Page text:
Skip to Main Content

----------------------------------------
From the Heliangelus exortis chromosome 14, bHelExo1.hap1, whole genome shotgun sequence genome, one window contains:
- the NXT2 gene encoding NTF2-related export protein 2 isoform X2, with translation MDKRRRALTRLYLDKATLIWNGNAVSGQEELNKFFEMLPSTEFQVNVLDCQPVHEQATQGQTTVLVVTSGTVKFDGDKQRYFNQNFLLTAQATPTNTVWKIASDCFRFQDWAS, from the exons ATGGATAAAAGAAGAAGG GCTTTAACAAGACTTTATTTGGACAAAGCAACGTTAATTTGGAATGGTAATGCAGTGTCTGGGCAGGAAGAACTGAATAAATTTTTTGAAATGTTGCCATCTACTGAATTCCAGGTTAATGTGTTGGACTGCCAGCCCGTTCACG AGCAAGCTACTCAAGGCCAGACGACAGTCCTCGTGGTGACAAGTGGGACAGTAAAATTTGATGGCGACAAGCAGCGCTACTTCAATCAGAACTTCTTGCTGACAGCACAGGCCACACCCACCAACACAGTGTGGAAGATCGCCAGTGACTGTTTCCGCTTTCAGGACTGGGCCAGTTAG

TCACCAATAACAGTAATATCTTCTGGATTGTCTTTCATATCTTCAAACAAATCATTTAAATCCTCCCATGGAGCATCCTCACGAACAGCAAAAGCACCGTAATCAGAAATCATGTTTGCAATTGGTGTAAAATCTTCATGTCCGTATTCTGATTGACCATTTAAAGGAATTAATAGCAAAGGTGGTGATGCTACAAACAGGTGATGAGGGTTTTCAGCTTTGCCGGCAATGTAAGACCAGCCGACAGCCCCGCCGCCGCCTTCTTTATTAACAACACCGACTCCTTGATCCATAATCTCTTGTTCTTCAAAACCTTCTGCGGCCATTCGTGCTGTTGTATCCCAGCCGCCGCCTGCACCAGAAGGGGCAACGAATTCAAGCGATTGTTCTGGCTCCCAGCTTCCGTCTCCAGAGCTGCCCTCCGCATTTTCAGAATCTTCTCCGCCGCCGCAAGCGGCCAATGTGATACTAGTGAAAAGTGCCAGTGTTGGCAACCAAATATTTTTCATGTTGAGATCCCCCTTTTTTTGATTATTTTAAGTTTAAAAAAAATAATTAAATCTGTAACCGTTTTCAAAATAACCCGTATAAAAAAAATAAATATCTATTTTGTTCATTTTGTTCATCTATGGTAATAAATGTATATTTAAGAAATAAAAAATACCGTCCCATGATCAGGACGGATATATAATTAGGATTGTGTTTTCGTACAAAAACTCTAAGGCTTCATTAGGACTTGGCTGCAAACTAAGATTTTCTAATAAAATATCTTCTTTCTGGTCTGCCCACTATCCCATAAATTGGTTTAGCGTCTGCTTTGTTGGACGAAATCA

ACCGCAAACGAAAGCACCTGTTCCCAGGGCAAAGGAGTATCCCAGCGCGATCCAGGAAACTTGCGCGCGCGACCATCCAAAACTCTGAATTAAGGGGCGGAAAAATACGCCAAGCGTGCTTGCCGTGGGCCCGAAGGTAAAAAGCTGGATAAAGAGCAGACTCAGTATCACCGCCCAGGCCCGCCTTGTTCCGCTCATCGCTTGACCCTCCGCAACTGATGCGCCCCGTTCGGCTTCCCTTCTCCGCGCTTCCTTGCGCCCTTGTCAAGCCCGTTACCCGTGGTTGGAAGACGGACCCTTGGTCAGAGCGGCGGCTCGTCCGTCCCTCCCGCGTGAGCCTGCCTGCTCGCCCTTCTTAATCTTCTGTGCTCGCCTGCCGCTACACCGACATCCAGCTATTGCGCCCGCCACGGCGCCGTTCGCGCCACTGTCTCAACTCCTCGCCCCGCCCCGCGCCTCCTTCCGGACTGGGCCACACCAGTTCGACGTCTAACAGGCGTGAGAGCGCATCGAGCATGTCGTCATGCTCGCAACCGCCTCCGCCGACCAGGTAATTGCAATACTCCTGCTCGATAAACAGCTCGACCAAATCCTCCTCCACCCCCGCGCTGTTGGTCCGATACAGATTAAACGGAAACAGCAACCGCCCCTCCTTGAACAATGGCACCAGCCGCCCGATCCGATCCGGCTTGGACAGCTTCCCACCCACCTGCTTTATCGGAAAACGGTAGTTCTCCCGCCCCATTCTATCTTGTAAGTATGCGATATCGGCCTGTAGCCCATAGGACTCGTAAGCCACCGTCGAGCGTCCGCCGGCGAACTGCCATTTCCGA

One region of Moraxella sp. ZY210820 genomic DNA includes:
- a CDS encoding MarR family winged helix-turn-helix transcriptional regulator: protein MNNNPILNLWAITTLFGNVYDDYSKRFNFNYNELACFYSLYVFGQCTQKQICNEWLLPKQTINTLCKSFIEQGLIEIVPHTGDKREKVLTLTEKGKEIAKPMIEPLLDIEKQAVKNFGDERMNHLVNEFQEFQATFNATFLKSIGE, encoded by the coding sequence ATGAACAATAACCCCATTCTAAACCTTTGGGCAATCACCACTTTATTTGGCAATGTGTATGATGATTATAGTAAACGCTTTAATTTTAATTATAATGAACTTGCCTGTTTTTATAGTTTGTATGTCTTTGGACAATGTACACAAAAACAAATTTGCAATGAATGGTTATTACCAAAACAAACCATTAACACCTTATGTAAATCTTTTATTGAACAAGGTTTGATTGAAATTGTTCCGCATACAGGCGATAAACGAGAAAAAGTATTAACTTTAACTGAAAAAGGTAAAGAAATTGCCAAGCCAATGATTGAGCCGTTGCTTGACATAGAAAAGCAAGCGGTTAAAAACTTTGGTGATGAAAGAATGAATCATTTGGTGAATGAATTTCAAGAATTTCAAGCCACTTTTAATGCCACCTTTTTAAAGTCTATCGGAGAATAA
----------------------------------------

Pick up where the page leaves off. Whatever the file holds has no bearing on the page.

Most common approaches to phonotactic language recognition deal with several independent phone decodings. These decodings are processed and scored in a fully uncoupled way, their time alignment (and the information that may be extracted from it) being completely lost. Recently, we have presented two new approaches to phonotactic language recognition which take into account time alignment information, by considering time-synchronous cross-decoder phone co-occurrences. Experiments on the 2007 NIST LRE database demonstrated that using phone co-occurrence statistics could improve the performance of baseline phonotactic recognizers. In this paper, approaches based on time-synchronous cross-decoder phone co-occurrences are further developed and evaluated with regard to a baseline SVM-based phonotactic system, by using: 1) counts of n-grams (up to 4-grams) of phone co-occurrences; and 2) the degree of co-occurrence of phone n-grams (up to 4-grams). To evaluate these approaches, a choice of open software (Brno University of Technology phone decoders, LIBLINEAR and FoCal) was used, and experiments were carried out on the 2007 NIST LRE database. The two approaches presented in this paper outperformed the baseline phonotactic system, yielding around 7% relative improvement in terms of CLLR. The fusion of the baseline system with the two proposed approaches yielded 1.83% EER and CLLR=0.270 (meaning 18% relative improvement), the same performance (on the same task) than state-of-the-art phonotactic systems which apply more complex models and techniques, thus supporting the use of cross-decoder dependencies for language recognition.